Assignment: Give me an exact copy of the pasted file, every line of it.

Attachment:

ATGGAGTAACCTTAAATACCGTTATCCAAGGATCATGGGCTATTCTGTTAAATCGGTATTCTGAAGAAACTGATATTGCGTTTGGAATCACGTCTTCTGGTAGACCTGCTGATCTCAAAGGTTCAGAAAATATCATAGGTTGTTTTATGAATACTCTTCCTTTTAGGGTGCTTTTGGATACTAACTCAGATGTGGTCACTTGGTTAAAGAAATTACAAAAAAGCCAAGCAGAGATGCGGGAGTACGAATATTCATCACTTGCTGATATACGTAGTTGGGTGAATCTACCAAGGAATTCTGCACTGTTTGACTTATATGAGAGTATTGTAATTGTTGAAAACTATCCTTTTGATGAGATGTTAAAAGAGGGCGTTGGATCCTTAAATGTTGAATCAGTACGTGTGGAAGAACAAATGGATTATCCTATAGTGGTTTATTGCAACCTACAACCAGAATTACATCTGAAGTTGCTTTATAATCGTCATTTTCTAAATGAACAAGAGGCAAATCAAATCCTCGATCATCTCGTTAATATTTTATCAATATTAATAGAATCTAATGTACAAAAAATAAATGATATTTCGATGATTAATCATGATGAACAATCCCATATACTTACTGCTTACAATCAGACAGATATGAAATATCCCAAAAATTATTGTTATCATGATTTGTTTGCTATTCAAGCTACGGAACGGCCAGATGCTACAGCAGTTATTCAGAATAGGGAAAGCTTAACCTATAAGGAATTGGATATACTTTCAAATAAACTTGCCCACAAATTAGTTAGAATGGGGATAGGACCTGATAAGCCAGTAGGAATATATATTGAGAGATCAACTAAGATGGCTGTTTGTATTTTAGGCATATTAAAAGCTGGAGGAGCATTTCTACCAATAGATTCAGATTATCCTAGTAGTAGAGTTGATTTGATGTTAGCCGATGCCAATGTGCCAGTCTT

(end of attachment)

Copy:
ATGGAGTAACCTTAAATACCGTTATCCAAGGATCATGGGCTATTCTGTTAAATCGGTATTCTGAAGAAACTGATATTGCGTTTGGAATCACGTCTTCTGGTAGACCTGCTGATCTCAAAGGTTCAGAAAATATCATAGGTTGTTTTATGAATACTCTTCCTTTTAGGGTGCTTTTGGATACTAACTCAGATGTGGTCACTTGGTTAAAGAAATTACAAAAAAGCCAAGCAGAGATGCGGGAGTACGAATATTCATCACTTGCTGATATACGTAGTTGGGTGAATCTACCAAGGAATTCTGCACTGTTTGACTTATATGAGAGTATTGTAATTGTTGAAAACTATCCTTTTGATGAGATGTTAAAAGAGGGCGTTGGATCCTTAAATGTTGAATCAGTACGTGTGGAAGAACAAATGGATTATCCTATAGTGGTTTATTGCAACCTACAACCAGAATTACATCTGAAGTTGCTTTATAATCGTCATTTTCTAAATGAACAAGAGGCAAATCAAATCCTCGATCATCTCGTTAATATTTTATCAATATTAATAGAATCTAATGTACAAAAAATAAATGATATTTCGATGATTAATCATGATGAACAATCCCATATACTTACTGCTTACAATCAGACAGATATGAAATATCCCAAAAATTATTGTTATCATGATTTGTTTGCTATTCAAGCTACGGAACGGCCAGATGCTACAGCAGTTATTCAGAATAGGGAAAGCTTAACCTATAAGGAATTGGATATACTTTCAAATAAACTTGCCCACAAATTAGTTAGAATGGGGATAGGACCTGATAAGCCAGTAGGAATATATATTGAGAGATCAACTAAGATGGCTGTTTGTATTTTAGGCATATTAAAAGCTGGAGGAGCATTTCTACCAATAGATTCAGATTATCCTAGTAGTAGAGTTGATTTGATGTTAGCCGATGCCAATGTGCCAGTCTT